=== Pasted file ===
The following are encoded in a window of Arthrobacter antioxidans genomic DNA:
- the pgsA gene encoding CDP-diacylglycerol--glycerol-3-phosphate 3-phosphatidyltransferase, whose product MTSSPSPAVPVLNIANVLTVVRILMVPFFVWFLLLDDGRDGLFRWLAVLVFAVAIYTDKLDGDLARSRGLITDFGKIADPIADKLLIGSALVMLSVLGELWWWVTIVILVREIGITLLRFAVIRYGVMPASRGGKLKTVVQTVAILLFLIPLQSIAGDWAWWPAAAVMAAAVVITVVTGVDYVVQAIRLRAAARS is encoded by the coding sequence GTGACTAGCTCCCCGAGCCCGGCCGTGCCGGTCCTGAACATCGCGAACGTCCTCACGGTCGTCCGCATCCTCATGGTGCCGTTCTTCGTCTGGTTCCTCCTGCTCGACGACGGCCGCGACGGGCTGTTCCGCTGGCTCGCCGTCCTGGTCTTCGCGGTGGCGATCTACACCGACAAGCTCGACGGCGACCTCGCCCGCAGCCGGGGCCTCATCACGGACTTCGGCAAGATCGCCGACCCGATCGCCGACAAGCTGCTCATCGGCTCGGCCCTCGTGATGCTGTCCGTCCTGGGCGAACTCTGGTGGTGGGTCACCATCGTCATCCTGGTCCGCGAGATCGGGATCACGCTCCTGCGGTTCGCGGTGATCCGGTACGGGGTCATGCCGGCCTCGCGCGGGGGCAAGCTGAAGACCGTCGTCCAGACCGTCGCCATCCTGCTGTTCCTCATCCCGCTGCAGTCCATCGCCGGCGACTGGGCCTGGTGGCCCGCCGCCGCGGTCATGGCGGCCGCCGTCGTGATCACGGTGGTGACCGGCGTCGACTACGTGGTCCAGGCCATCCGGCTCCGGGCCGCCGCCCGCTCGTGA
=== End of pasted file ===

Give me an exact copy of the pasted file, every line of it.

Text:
The following are encoded in a window of Arthrobacter antioxidans genomic DNA:
- the pgsA gene encoding CDP-diacylglycerol--glycerol-3-phosphate 3-phosphatidyltransferase, whose product MTSSPSPAVPVLNIANVLTVVRILMVPFFVWFLLLDDGRDGLFRWLAVLVFAVAIYTDKLDGDLARSRGLITDFGKIADPIADKLLIGSALVMLSVLGELWWWVTIVILVREIGITLLRFAVIRYGVMPASRGGKLKTVVQTVAILLFLIPLQSIAGDWAWWPAAAVMAAAVVITVVTGVDYVVQAIRLRAAARS is encoded by the coding sequence GTGACTAGCTCCCCGAGCCCGGCCGTGCCGGTCCTGAACATCGCGAACGTCCTCACGGTCGTCCGCATCCTCATGGTGCCGTTCTTCGTCTGGTTCCTCCTGCTCGACGACGGCCGCGACGGGCTGTTCCGCTGGCTCGCCGTCCTGGTCTTCGCGGTGGCGATCTACACCGACAAGCTCGACGGCGACCTCGCCCGCAGCCGGGGCCTCATCACGGACTTCGGCAAGATCGCCGACCCGATCGCCGACAAGCTGCTCATCGGCTCGGCCCTCGTGATGCTGTCCGTCCTGGGCGAACTCTGGTGGTGGGTCACCATCGTCATCCTGGTCCGCGAGATCGGGATCACGCTCCTGCGGTTCGCGGTGATCCGGTACGGGGTCATGCCGGCCTCGCGCGGGGGCAAGCTGAAGACCGTCGTCCAGACCGTCGCCATCCTGCTGTTCCTCATCCCGCTGCAGTCCATCGCCGGCGACTGGGCCTGGTGGCCCGCCGCCGCGGTCATGGCGGCCGCCGTCGTGATCACGGTGGTGACCGGCGTCGACTACGTGGTCCAGGCCATCCGGCTCCGGGCCGCCGCCCGCTCGTGA